Here’s What Real Estate Agents Secretly Wish Home Stagers Would Stop Doing

published Nov 4, 2021
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Comfort apartment in bohemian style interior with hygge bedroom
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The reason you hear so much about home staging as a selling strategy is simple: It works. According to the 2021 Home Staging Report from the National Association of Realtors, 82 percent of buyers’ agents said staging made it easier for their clients to see themselves in the space. What’s more, 23 percent of buyers’ agents said that staging led clients to raise their offers between 1 and 5 percent, compared to similar unstaged properties. Plus, 31 percent of sellers’ agents said that staged homes remained on the market for less time than their unstaged counterparts.

Now, a real estate agent is not likely to get in the way of staging if it means a quicker sale or a higher offer, of course. But there are some things they’d rather keep out of their listings.

Michael J. Franco, a broker at Compass in New York, is a big fan of home stagers. In fact, he says that those he works with are “generally perfect.” But there is one strange thing that he has noticed: the same rug or piece of furniture tends to show up in listing after listing.

“When you have a prospective buyer visit and say, ‘Oh, is this staged? I recognize that rug,’ it’s not good,” Franco says. “If they ultimately realize [the property] is staged, fine, but that is not what I want in a first impression.”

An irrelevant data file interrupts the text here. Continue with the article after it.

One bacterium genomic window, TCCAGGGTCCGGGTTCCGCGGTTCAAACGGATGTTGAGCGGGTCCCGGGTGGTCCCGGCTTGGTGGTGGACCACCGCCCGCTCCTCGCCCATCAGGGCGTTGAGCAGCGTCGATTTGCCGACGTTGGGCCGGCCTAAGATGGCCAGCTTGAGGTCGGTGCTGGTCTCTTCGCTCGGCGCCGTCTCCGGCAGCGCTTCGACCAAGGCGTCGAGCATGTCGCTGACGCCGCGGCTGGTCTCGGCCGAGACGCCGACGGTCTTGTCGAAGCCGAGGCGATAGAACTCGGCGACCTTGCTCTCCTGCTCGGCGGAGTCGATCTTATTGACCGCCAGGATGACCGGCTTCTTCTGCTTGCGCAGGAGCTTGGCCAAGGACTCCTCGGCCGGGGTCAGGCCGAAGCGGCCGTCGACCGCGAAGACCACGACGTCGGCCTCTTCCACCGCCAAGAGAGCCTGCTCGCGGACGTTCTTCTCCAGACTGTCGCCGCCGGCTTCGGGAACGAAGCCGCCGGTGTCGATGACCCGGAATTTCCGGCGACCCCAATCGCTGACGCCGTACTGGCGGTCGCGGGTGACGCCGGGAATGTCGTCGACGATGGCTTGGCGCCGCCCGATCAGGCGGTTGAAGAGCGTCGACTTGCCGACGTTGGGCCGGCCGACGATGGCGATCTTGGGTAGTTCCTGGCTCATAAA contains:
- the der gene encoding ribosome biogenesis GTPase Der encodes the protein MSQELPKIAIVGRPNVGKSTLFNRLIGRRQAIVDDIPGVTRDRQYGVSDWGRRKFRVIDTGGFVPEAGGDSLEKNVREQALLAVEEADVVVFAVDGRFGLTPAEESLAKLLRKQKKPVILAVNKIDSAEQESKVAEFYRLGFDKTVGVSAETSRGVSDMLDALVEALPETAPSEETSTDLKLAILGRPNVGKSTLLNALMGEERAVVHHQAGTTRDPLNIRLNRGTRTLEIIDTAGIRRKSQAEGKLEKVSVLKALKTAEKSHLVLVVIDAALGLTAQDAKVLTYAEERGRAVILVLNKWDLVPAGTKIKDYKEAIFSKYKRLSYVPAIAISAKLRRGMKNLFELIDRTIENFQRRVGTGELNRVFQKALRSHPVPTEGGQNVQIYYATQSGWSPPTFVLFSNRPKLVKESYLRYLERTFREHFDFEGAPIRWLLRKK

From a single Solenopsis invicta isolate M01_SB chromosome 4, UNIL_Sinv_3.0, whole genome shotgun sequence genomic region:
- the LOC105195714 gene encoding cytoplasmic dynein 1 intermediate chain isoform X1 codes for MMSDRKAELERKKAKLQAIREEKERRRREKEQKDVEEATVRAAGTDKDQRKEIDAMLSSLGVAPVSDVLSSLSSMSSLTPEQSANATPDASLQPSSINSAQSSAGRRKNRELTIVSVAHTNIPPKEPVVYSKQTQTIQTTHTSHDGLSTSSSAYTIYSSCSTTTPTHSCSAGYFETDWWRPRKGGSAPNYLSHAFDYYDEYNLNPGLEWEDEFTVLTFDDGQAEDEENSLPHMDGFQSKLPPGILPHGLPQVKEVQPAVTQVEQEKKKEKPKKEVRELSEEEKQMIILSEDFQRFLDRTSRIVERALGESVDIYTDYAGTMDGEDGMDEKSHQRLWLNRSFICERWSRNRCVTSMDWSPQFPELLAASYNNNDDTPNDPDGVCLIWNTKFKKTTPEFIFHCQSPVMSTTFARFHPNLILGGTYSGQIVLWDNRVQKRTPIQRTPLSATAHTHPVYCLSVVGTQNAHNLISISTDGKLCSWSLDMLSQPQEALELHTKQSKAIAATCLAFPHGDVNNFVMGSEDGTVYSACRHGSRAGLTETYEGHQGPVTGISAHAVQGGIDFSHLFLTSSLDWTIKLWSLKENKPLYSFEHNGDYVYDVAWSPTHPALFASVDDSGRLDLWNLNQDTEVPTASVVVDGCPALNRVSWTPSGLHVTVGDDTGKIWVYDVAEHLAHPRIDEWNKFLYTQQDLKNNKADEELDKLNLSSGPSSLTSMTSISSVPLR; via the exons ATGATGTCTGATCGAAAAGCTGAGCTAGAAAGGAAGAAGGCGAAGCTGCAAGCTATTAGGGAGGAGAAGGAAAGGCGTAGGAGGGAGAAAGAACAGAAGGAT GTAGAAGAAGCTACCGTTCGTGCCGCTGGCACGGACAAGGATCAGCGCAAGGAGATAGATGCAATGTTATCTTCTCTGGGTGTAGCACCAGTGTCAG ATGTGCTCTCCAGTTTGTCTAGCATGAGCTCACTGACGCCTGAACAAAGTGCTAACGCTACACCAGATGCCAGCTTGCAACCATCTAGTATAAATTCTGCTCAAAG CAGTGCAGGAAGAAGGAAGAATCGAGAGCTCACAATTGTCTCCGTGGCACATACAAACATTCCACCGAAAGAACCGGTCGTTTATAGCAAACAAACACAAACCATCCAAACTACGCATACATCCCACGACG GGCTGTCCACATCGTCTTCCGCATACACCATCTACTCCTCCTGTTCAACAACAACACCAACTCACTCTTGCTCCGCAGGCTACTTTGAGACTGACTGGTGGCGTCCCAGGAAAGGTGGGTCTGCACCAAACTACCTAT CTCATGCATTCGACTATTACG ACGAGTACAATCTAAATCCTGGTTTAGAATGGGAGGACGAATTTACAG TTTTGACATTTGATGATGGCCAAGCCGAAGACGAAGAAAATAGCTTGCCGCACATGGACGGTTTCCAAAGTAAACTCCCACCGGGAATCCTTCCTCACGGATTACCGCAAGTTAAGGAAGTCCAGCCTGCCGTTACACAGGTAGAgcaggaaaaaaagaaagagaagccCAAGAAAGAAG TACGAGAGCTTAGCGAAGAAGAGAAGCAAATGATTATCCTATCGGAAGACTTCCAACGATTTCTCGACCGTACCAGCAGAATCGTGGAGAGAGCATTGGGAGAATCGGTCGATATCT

Ideally, a stager would work with a large inventory of furniture and decor to rotate in and out of homes.

“There is a fine line between too little and too much when you’re staging,” says Gerard C. Splendore, a broker at Warburg Realty in New York. “The perfect amount of staging for a property heavily depends on the price, location, building, and apartment layout.”


Splendore says some stagers incorporate “signatures” that can ultimately overpower the look of a home. He notes that artwork that is “too aggressive” or even hung too high or too low on a wall can overpower the look of the room. “As a Realtor who is responsible for selling the home, I prefer that buyers remember the space, the light, or the location, not the whimsical painting of a cat over the bed,” Splendore says.

Alexis Peters is the strategic interior design advisor at Real Estate Bees, a free online platform with resources for industry professionals. She is a certified interior designer and a KonMari consultant. While she has noticed that artwork doesn’t always spark joy with real estate agents, she’s not backing down from including it in her staged properties. 

“Many agents don’t want to put holes in the walls, which is understandable,” Peters says. “But the power of the right art piece in a room is transformative and can mean the difference between loving a room and hating it⁠ — which can also mean the difference of acquiring a sale or not. It’s always worth it to hang art.”

Staging often is done to show the potential of the space, and that includes its practical use. In particular, Splendore says that when a flat-screen TV is placed on just the right wall, it’s a touch that potential buyers can appreciate.

“Finding the right balance of what to use is key, but still I hold that a mountain of throw pillows, either on a bed or sofa, does not constitute staging,” Splendore says.